Play Inspection? It is an MOT - but it’s not the law!
RPII Annual Inspection
Inspection is a choice. Best practice is a choice. Nowhere does
it say, ‘You must’. Play providers have a choice.
Safety inspections are not a legal requirement. That is where the
choices stop. Just ask one question, ‘Is it safe?’ For
an answer we need a consistent method to measure and assess what we
check for safety. That method needs to be to an agreed standard or
it would be meaningless. Help is at hand and the Standards
The agreed European and British standard for play areas and
equipment is BS EN 1176 while BS EN 1177 is the safer surfacing
standard. They are used to assess the safety of all outdoor play
areas and equipment. They are recommendations not legal
Why inspect annually? Because that level of inspection is
recommended in the Standards and is seen as Best Practice by the
Health and Safety Executive (HSE). The Standards also recommend
Routine and Operational Inspections.
Routine visual inspection is to spot obvious hazards. These can
result from vandalism, use or weather conditions and can take the
form of broken parts or bottles. Routine inspections may be
carried out daily or weekly depending on use. Suitably
trained grounds maintenance staff can do this inspection and make a
simple record of their findings. It may sometimes be part of
their job to clean the area and remove litter.
The Operational inspection is a more detailed inspection to
check on equipment operation and stability, especially for
wear. They should be carried out monthly or quarterly,
depending on use, or as indicated by the manufacturer. They
may be carried out by RPII examined and certificated
inspectors. Operational inspectors should keep records of all
inspections and some may carry tools and replacement parts to
repair and parts as they go.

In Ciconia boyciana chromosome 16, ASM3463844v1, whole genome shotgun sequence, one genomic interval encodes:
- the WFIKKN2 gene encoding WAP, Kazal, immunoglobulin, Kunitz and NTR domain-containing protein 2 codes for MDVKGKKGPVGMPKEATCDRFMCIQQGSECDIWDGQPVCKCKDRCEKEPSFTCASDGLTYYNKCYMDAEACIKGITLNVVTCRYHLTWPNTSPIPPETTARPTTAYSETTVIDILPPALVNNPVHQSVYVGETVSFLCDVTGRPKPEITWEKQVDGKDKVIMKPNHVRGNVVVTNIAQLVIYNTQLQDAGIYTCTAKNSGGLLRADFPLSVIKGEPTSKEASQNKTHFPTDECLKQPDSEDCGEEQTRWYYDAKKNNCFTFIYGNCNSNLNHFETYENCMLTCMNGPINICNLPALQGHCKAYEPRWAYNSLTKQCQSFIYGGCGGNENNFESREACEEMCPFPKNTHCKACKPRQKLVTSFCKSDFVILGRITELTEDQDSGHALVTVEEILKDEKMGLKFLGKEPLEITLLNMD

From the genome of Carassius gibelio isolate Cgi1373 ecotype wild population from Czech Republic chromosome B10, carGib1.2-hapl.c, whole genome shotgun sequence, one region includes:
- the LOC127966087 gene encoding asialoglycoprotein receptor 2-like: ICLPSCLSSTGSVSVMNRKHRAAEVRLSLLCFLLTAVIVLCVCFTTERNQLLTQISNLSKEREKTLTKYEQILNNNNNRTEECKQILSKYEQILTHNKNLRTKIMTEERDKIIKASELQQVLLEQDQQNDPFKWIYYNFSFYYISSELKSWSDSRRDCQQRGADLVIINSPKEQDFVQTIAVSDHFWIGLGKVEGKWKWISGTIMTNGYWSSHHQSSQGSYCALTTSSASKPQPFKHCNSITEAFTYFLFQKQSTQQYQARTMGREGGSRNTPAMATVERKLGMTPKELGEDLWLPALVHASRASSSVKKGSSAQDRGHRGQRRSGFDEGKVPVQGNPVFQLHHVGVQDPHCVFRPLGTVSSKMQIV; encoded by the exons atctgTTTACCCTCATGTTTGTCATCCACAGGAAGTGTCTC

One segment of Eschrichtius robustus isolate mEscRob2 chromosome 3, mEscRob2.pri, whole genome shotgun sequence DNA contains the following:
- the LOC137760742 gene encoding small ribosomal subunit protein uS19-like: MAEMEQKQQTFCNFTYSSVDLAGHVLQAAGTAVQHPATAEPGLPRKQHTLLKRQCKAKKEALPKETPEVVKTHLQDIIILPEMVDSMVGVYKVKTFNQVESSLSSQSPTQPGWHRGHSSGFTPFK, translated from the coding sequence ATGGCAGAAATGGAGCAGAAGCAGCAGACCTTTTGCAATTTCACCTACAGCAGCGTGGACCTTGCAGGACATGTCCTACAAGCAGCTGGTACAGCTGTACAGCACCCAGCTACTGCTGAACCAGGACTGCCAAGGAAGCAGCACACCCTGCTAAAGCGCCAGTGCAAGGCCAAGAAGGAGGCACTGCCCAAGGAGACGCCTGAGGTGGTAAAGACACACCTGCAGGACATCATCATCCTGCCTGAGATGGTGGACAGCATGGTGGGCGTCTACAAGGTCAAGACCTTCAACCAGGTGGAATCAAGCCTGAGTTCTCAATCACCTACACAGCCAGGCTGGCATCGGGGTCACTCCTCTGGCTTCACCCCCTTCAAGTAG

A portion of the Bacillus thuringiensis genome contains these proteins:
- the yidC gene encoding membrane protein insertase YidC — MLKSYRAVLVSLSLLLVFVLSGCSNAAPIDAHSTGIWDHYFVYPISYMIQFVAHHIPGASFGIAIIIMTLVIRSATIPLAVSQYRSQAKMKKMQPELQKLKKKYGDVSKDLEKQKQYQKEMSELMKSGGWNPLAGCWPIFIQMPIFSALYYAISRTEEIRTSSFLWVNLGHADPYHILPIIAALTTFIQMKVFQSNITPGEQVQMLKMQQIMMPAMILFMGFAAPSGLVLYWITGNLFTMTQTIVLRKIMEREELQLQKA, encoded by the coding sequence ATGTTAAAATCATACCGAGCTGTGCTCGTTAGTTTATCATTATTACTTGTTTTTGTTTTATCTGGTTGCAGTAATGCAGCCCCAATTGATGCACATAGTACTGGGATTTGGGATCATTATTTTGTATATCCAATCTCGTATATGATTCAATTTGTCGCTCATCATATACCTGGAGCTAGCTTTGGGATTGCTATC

Playground Annual Safety Inspections
The Standards require a competent inspector to carry out annual
inspections and submit reports. This is specialist work and
requires experience. In practice an experienced third party
usually carries out annual inspections. The inspector will be
independent of the play provider, designer, manufacturer and
installer. Their reports may be used as legal evidence in a
court case should litigation occur, or in disputes between play
providers and installers.
Annual Inspectors are also called on to check newly installed
play areas On inspectors’ reports may rest play
providers’ decisions to open the new play area to
children. Play providers want to know from a competent
inspector that a new play area has been assessed as suitably safe,
complies with the safety standards and has been installed
Just like vehicle MOTs, all playground safety inspections take a
serious look at what is present, its condition and its layout by
comparison with the standards for its age. Just like an MOT,
amendments to standards are sometimes made. Unlike a vehicle
MOT, compliance is not a legal requirement nor is Best
Examined and Certificated Competence
While local grounds maintenance staff can do routine
inspections, play providers need competent inspectors for
operational, annual or post-installation inspections. How can play
providers be certain of ‘competence’? That question and
varied interpretation of safety standards led four industry bodies,
API, ILAM, NPFA and RoSPA to set up the RPII in 1999. The RPII
(Register of Play Inspectors International) exists to certificate
competence in play safety inspection and eligibility for inclusion
in its register. This it does via its own examinations and lists as
Members those it certificates. Members are listed the RPII website.
The RPII examines competence for all three types of inspections:
routine, operational and annual. It sets the training syllabus and
runs the examinations but the RPII is not a training
organisation. It does, however, list contact details of
companies that offer training on its website. It is also succeeding
in minimising varied interpretation.
While inspection and reporting is not compulsory, play providers
have many reasons to ensure they comply with and beyond the
standards and guidelines. These include ensuring children’s
play areas are safe and minimising the risk of serious
injury. They help in maintaining play equipment for its
serviceable life to get Best Value from costly investments.
Play providers also want to avoid litigation and ‘no win no
fee’ lawyers as claims are paid from Council taxes. So
while inspection is a matter of choice, it is in practice, a play
provider’s route to Best Practice for safe play, Best Value
and their own peace of mind and avoiding litigation.